Things are different, they are changing in the design field too. In the jewellery field people make exhibitions every two years in a gallery. Then they have pieces exposed in Stockholm, in Tokyo, in New York or in London, and that is as far as it goes. Recently the Amsterdam Historical Museum asked me to think about a project to set there. This museum has a huge collection of around 7000 pieces of antique objects, furniture and painting. I designed a wall where I set 7000 rings. Each ring says van ons [from us], because this museum belongs to the people of Amsterdam. This setting is in a museum depot. So, in this case visitors may make an appointment to visit the place, following a similar proceeding than if somebody wants to see or study an antique vase. In this case, when people see my piece they can take a ring from this wall setting.

You followed a similar idea in Lisbon when you made the St. James Cross Revisited. There was also this same idea of taking away. This carries a democratic intention, doesn’t it?
It is democratic in the sense that I try to communicate with people that don’t know anything about jewellery. I mean, if I put a piece in a case in an exhibition, I cannot in the same way, communicate with people what I think about jewellery. That is why I do projects like these, so that people understand that jewellery can be related to something rather than being a piece in a case to be seen.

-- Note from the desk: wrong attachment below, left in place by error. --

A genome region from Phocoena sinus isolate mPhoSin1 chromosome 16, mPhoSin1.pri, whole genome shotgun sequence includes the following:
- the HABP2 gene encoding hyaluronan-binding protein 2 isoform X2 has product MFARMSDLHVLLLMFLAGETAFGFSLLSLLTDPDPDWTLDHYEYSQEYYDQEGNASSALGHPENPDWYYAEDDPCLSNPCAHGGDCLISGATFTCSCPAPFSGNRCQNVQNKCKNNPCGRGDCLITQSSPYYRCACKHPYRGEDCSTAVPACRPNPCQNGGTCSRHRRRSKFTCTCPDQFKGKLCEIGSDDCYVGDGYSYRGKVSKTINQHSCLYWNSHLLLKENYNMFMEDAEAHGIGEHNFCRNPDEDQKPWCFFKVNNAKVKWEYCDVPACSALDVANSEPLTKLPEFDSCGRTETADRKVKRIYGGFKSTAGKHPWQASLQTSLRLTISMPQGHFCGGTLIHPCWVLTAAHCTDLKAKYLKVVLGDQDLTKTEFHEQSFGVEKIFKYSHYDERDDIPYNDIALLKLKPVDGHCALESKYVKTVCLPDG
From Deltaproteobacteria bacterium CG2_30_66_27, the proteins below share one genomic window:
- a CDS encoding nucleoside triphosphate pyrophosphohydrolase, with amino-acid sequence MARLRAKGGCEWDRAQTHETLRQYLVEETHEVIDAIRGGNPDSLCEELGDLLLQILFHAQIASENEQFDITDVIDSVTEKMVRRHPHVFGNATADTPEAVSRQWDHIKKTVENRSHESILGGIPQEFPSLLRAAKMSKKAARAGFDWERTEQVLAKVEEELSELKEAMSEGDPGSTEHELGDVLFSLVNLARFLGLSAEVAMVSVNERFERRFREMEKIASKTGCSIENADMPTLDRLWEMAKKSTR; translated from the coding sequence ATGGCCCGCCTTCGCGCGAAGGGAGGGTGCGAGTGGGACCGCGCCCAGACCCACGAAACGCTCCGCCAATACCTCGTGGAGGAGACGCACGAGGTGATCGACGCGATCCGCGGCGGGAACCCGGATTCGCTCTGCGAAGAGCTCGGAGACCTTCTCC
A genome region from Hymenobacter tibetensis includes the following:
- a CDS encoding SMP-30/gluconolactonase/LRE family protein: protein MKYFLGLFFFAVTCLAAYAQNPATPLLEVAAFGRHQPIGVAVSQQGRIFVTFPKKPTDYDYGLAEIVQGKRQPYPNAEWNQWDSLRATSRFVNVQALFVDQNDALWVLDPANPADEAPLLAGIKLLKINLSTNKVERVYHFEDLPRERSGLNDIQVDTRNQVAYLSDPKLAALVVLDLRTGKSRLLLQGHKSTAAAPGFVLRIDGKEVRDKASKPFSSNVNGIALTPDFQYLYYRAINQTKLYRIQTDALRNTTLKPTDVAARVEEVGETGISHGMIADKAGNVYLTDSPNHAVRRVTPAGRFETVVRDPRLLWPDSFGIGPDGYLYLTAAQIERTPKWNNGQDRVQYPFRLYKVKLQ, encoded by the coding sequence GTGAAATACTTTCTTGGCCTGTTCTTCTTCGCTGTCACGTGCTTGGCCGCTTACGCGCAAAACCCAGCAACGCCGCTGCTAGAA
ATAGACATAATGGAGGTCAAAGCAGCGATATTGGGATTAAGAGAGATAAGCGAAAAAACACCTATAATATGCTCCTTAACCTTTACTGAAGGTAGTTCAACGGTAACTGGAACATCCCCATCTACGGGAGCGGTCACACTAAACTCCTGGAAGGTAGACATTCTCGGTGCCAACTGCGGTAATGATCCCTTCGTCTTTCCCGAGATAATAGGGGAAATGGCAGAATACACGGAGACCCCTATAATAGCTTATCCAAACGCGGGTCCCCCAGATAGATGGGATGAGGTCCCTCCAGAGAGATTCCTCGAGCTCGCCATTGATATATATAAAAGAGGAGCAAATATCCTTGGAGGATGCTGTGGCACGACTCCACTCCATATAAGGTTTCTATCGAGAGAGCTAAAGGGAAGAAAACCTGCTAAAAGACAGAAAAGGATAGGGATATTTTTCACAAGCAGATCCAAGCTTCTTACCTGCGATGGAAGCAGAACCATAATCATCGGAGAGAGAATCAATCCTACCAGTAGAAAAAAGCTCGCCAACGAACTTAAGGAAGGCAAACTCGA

You also created a website named St. James Cross Revisited. It’s also a different means of communication with people in more popular way, such as the Internet is now.
Yes, that is the idea. In the Tokyo Museum of Modern Art I did a similar thing with rings. But in this case people would swap rings. During three days, people could take a ring and leave another one there. After that the work was completely different. This was in an art exhibition, but I talked about jewellery.

In this case, like in the Amsterdam Museum, the rings setting has the shape of a pistol. You also use pistols in several other pieces. What’s the meaning?
It's an icon. I first used pistols when I bought some in a street in Amsterdam and made bags with it. Now, to me it's just a shape that comes back often and often.

These are not just reflexive works of art. They go a step further and also have participative intentions. Chew your own brooch also had the same characteristics.
Yes, this idea comes back all the time, like in the Mercedes Benz also. In this sense, they all include democratic and participative intentions. Lately I used Smartphone QR code tags. You scan this code and then on the Internet you can see the jewels. At this moment there is an exhibition being held at MMKA [Dutch Museum voor Moderne Kunst) in Arnhem, that explains the project Smartphone Jewels. This exhibition is advertised on posters in the streets in the city centre. If people go through the streets and find these codes, they can see that every one of them has its own story. They can see stories about blood diamonds, for instance. We also have a film about the BOE group. When all the tags are scanned the Smartphone user receives an individual code that can be exchanged for a 3D-printed Gun-ring at MMKA. So this is the kind of democratic work I make. And on the other hand I make the bags, which I sell for a lot of money.